Sarto, will try to get time to grind mine... Other than that, I'm actually looking to buy steel/chrome 5.5" wheels to replace the alloys, as I love the look of the deep dish chrome, and they're easier to keep looking nice...

Other than the scrapes, your tool is an invaluable help in the garage. The tool stays firmly clamped and gets the torque down, but I've already broken one torque wrench....:-) "non reversible" it said on the label...
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PostPost by: cliveyboy » Sat Feb 17, 2007 10:13 pm

Thor
Dont use a torque wrench to undo things
Torque neccessary to undo something is normally much greater than the initial tightening force.
Most wrenches usually have a label warning about this.

Clive
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PostPost by: mac5777 » Sun Feb 18, 2007 3:34 am

Thor, I will have the new run done soon and I will send you one that has been adjusted and hopefully fit your type alloys. The new chrome wheels that you are going to use sounds like a good looking set up. You have to post a picture when they are installed.
I also broke a torque wrench for the same reason. I now have a 250 ft/lb, ratcheted and reversible so I can torque in either direction, left and right side wheels. I dial it up when I loosen the spinners. 200fi/lbs on and 225 ft/lbs off seems to work for me. A breaker bar with an extension also work just fine.

Regards, Sarto
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PostPost by: lotusbc » Sun Feb 18, 2007 4:00 am

".......... well I for one have never worked out why our excellent UK based suppliers haven't pushed the USA market !!! "
Some years ago I contacted a well known and respected supplier by phone from Canada to purchase poly bushes, only available at that time from UK. He was too busy having tea and put his wife on to take my call!! Too busy for business?
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PostPost by: pereirac » Sun Feb 18, 2007 4:16 pm

In some busnisses it is TOH who actually 'runs' the businesss... :-)
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PostPost by: pereirac » Tue Feb 20, 2007 9:25 am

Photo of the Swiss spanner as promised

Intesetingly enough, now that I see the photo magnified, compared to the Swiss website, I have just noticed it says "Made in Germany" on it....
They appear to come from http://www.oldtimertools.de but they are still expensive compared to the alternatives (?249 +) :-(

Carl
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PostPost by: thor » Tue Feb 20, 2007 9:54 am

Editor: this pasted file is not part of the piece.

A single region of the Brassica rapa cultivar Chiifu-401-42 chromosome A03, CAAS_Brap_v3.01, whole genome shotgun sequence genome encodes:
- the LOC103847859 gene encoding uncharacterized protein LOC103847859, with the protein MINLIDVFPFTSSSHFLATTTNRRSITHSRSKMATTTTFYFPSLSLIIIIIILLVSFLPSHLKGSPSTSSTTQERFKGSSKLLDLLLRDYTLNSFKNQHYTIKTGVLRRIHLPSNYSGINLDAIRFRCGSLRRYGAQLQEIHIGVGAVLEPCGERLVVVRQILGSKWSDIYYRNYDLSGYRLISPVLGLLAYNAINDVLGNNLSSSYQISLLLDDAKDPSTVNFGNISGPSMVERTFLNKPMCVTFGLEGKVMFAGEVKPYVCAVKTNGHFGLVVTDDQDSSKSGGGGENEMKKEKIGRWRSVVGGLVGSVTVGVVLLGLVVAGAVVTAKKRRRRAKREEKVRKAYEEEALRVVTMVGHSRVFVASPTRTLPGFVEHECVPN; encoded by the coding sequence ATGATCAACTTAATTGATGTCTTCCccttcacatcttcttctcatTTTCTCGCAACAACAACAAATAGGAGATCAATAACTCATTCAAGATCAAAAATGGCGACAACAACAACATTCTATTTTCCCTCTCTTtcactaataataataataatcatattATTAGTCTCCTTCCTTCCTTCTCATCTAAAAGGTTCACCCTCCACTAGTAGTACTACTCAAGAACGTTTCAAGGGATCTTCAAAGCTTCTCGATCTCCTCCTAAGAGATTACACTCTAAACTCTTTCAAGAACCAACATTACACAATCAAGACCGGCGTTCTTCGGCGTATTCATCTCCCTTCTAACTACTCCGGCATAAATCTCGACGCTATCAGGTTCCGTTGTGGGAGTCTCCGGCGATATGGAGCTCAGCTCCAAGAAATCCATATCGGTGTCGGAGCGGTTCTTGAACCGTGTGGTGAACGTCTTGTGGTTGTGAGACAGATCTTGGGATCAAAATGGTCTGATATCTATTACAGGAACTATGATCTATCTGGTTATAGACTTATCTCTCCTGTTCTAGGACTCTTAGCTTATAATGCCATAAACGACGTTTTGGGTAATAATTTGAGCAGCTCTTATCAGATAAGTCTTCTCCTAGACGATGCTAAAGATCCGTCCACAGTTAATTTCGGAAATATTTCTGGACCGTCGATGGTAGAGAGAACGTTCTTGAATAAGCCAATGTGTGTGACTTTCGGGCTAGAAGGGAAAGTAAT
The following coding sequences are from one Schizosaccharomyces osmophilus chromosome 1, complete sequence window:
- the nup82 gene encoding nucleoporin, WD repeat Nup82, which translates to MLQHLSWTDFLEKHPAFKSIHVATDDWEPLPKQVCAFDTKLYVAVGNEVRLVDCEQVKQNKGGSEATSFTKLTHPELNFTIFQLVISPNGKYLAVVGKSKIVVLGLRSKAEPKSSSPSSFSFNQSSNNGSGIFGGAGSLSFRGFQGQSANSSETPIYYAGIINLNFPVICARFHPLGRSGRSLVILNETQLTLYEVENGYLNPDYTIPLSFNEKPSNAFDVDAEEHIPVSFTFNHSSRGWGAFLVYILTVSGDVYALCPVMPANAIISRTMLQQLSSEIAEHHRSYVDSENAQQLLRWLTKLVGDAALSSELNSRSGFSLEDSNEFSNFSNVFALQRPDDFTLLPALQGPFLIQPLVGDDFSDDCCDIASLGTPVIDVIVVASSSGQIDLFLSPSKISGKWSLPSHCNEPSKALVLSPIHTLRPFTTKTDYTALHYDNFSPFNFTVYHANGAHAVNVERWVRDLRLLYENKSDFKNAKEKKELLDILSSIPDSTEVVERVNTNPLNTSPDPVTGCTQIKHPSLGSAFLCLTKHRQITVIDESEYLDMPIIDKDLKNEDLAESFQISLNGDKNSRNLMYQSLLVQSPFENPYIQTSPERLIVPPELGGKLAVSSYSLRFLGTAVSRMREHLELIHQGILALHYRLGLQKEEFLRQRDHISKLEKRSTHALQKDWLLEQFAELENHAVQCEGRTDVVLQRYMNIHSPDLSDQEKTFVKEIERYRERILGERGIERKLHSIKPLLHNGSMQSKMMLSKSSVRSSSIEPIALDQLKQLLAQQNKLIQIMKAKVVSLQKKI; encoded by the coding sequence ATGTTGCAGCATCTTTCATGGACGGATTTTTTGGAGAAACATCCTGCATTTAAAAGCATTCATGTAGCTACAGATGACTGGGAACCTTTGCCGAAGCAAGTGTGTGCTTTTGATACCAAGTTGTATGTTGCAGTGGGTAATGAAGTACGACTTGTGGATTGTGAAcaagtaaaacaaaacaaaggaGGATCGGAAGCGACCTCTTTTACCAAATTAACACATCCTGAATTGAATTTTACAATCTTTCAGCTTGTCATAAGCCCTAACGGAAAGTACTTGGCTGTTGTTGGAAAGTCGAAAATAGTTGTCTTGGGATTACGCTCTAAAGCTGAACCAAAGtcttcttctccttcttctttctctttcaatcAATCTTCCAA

Lovely lovely tool for a Ferrari 250SWB with spinners on the Borranis, and an appropriately stiff price...... :D
Thor Svaboe
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PostPost by: mac5777 » Thu Feb 22, 2007 6:00 pm

Hi Carl,
Had some time to look at the German made tool site (what a selection of tools!!) and the picture you posted on their elan tool. Looking at your last enlarged picture, I have a couple of observations.
1. Unlike my leather protection, the spinner's face sits down on the hard surface of their tool's base and under full torque may damage the front of the spinner's chrome. Unless the material that the base is made of is softer then the chrome.
2. Having a square 1/2 inch hole to attach the breaker bar means that there is only three positions the attach the bar. The fourth position is always in the mud. That will leave you in ockward leverage positions as you are trying to tighen the spinner. Like a vertical angle near the wheel wells.
I had the same idea but decided to use a 1 inch hex shaft on my knockoff tool, It added the need for a 1 inch, 12 point socket with the 1/2 inch drive, but most tool boxes have one.
It allows us to keep the lever in a 2:00 or a 10:00 o:clock position as we torque on the spinner. In that position we minimize the body wheel well damage, have more control of the torque by just using our weight pushing down. Just reset the socket and finish the torque.
If you are not using a torque wrench you will need to get the feel for the 200ft/lbs of torque using a breaker bar. It is easier from the 2:00 or the 10:00 o:clock position only pushing down with your own weight. That positon keeps you balanced and in control of the torque. No pushing from vertical or pulling or lifting the lever.
If you are going to use a torque wrench here are some suggestions.
Use a 250ft/lbs of torque with a 1/2 inch drive, It should be ratcheted and reversible. Some torque wrenches only torque in one direction and when removing a spinner it takes more to break it loose and can damage the torque wrench. If you can afford a torque wrench, it is easier. The German company does offer a ratcheted breaker bar as an add-on to cost.
I use 200ft/lbs for on and to take it off I dial it up to 225 plus ft/lbs. That has worked for me.
And last, my knockoff tool is engineered to cost much less.

Thanks again, Sarto.
Last edited by mac5777 on Thu Feb 22, 2007 8:35 pm, edited 2 times in total.
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PostPost by: Jason1 » Thu Feb 22, 2007 7:01 pm

Hi guys

I saw this on ebay recently for ?95, I don't know if it is any good? It looks simple enough :)


http://www.spinitoff.com/


Jason
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PostPost by: Jason1 » Thu Feb 22, 2007 7:05 pm

I have just seen that this guy is advertising in the Business and Vendor Listings section. You guys could ask for a group discount?